Love him or hate him, there is no escaping Jeff Koons, the king of pornographic kitsch, in Frankfurt these days, with a mammoth double retrospective in two of the city's main museums.
Ubiquitous oversized posters line the river front and are plastered across every metro station proclaiming "Wow" or "Must See" for what is being hailed as the biggest-ever show of works by the 57-year-old American pop artist, opening here on Wednesday.
The Schirn Kunsthalle, one of the city's two museums for contemporary art, is hosting "Jeff Koons. The Painter", with a total 45 canvasses on display, while the small and more genteel Liebieghaus, a villa which sits in a leafy garden on the south bank of the Main, is showing 44 works of "Jeff Koons. The Sculptor".
The spectacular double exhibition, which is expected to break all attendance records at both houses, runs until September 23.
Pennsylvania-born Koons, whose works regularly fetch astronomic prices at auction, is perhaps most notorious for a series of sexually explicit paintings, photographs and sculptures entitled "Made in Heaven" in 1990-91 with his then partner, porn-star Ilona Staller or Cicciolina.
A small selection of the pictures from the series are on display in a separate room in the Schirn.
But his outsized paintings and sculptures of objects from trivial culture -- inflatable dolphins, balloon bunnies and cartoon figures such as Popeye and the Incredible Hulk -- have led his work to be dismissed as vapid or mere merchandising in art circles.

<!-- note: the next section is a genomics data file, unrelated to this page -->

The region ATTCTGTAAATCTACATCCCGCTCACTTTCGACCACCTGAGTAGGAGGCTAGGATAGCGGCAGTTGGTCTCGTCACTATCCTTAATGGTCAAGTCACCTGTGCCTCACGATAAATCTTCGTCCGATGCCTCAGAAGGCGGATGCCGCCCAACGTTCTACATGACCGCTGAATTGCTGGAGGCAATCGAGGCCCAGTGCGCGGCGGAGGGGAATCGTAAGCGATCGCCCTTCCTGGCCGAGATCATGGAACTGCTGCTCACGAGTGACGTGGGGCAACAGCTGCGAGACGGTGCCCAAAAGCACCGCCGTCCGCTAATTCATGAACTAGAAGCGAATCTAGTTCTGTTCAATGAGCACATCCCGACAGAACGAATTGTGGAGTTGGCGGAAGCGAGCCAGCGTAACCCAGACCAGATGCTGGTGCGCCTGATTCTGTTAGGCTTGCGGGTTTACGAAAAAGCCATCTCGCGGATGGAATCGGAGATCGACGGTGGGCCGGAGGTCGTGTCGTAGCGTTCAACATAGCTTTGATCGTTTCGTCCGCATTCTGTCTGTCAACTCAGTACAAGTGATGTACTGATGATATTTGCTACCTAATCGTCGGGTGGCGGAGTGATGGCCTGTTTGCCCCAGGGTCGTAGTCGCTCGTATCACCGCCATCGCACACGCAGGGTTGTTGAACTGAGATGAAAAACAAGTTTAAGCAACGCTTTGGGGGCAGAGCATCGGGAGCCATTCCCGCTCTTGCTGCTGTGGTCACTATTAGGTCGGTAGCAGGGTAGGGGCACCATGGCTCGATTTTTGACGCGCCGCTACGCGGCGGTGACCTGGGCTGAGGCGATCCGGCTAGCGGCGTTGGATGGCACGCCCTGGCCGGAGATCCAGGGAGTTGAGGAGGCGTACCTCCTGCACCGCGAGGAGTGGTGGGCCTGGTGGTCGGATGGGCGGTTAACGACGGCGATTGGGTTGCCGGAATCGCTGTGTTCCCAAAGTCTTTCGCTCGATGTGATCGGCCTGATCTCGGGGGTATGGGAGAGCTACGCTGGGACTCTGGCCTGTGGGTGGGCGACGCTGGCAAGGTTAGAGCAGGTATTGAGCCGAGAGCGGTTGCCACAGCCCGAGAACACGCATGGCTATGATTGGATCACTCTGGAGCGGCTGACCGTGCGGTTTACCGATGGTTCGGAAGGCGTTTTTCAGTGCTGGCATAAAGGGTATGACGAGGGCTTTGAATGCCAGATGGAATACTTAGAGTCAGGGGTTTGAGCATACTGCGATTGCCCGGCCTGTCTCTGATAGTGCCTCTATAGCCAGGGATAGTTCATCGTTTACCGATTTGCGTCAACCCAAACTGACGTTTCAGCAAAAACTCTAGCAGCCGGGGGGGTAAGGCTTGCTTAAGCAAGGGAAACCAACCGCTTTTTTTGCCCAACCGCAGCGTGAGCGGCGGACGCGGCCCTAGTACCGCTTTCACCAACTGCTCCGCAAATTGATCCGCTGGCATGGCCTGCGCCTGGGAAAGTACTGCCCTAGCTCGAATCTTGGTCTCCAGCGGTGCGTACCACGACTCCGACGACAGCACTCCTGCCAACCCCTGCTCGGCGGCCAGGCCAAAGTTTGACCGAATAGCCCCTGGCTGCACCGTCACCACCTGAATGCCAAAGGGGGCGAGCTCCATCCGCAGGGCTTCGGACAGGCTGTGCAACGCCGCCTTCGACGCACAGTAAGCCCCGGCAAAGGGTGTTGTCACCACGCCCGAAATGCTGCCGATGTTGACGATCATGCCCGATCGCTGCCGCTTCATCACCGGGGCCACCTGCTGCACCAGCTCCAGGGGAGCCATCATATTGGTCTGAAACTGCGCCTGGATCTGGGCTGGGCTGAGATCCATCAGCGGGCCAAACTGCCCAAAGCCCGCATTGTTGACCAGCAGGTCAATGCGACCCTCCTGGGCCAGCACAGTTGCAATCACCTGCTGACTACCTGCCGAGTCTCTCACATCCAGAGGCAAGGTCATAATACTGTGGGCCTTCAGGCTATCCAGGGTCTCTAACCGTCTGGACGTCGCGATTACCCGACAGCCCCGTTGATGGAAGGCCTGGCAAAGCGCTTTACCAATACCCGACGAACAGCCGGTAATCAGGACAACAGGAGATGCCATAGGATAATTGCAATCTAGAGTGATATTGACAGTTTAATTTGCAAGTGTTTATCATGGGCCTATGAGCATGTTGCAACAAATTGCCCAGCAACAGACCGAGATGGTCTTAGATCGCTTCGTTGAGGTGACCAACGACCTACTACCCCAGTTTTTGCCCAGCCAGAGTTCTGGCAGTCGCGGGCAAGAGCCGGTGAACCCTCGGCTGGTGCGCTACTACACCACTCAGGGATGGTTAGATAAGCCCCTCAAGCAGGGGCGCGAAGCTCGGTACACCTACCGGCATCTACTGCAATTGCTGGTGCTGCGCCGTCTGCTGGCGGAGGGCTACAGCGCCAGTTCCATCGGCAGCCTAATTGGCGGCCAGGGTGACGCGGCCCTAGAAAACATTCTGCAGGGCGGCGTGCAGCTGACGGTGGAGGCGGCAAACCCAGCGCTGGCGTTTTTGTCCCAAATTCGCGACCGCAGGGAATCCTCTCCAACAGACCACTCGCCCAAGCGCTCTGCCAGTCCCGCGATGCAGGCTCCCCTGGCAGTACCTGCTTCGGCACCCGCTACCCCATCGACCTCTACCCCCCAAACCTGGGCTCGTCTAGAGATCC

One of the main attractions in the Liebieghaus is a gigantic cream and golden porcelain sculpture of Michael Jackson and his pet chimpanzee Bubbles.
Koons coolly dismisses his critics.
"'Kitsch' is a word of judgement. I don't believe in judgement," he told reporters at a special press viewing ahead of the official opening.
"I want to show what it means to be human. I like shiny surfaces, to affirm the viewer: you are here."
For the shows' curators, Koons "uses motifs from popular culture, which he defamiliarises or imitates. His works play with kitsch and commerce and is rich in art-historical associations. Koons makes references to important artists such as Marcel Duchamp or Andy Warhol, but also to the artistic styles of the baroque and the roccoco."
The daily Frankfurter Allgemeine Zeitung was not convinced.
"His art is madly elaborate and technically perfect and car designers can learn a lot from his obsessive handling of varnish and seemingly fluid steel. His works have an effect merely because you can't overlook them. But 'Must See'? No," it wrote in a review.
By contrast, the Frankfurter Rundschau found the sculptures -- placed among the Liebieghaus's exquisite collection of antique Roman and Greek marbles -- "magnificent".
"They didn't seem misplaced at all" among the busts and statues of past millennia, it wrote. "Never was it more clear that Koons is a sculptor and not a painter."
The Liebieghaus's curator, Vinzenz Brinkmann, said that "from a certain point of view, Jeff Koons is the last artist of the antiquity," because he, like the ancient sculptors, "shared an interest in the quest for perfection, for craftsmanship and a love of flamboyant colours."
And like them, too, he combined the divine with sexuality, in contrast to the philosophy of Christianity, Brinkmann said.
Runs from June 20-September 23. Tickets 14 euros.